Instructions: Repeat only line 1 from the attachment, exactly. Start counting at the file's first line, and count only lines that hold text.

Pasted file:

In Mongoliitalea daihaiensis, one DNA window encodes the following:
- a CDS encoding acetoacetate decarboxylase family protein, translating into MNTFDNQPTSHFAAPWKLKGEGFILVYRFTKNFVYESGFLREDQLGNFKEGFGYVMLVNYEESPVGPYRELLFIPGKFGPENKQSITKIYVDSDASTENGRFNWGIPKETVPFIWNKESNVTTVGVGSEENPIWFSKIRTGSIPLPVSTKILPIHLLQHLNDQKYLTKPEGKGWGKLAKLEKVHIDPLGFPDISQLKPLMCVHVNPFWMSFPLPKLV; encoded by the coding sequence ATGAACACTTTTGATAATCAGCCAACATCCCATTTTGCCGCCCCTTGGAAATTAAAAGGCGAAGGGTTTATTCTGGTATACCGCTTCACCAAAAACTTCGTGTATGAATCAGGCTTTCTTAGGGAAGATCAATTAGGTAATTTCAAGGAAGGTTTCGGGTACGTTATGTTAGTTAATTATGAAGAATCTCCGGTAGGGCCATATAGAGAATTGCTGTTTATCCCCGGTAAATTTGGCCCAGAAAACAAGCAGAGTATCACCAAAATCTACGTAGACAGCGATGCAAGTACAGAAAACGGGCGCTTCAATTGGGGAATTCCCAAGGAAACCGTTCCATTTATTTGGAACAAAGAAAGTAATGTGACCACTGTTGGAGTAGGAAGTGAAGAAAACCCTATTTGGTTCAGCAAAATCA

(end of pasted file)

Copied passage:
In Mongoliitalea daihaiensis, one DNA window encodes the following: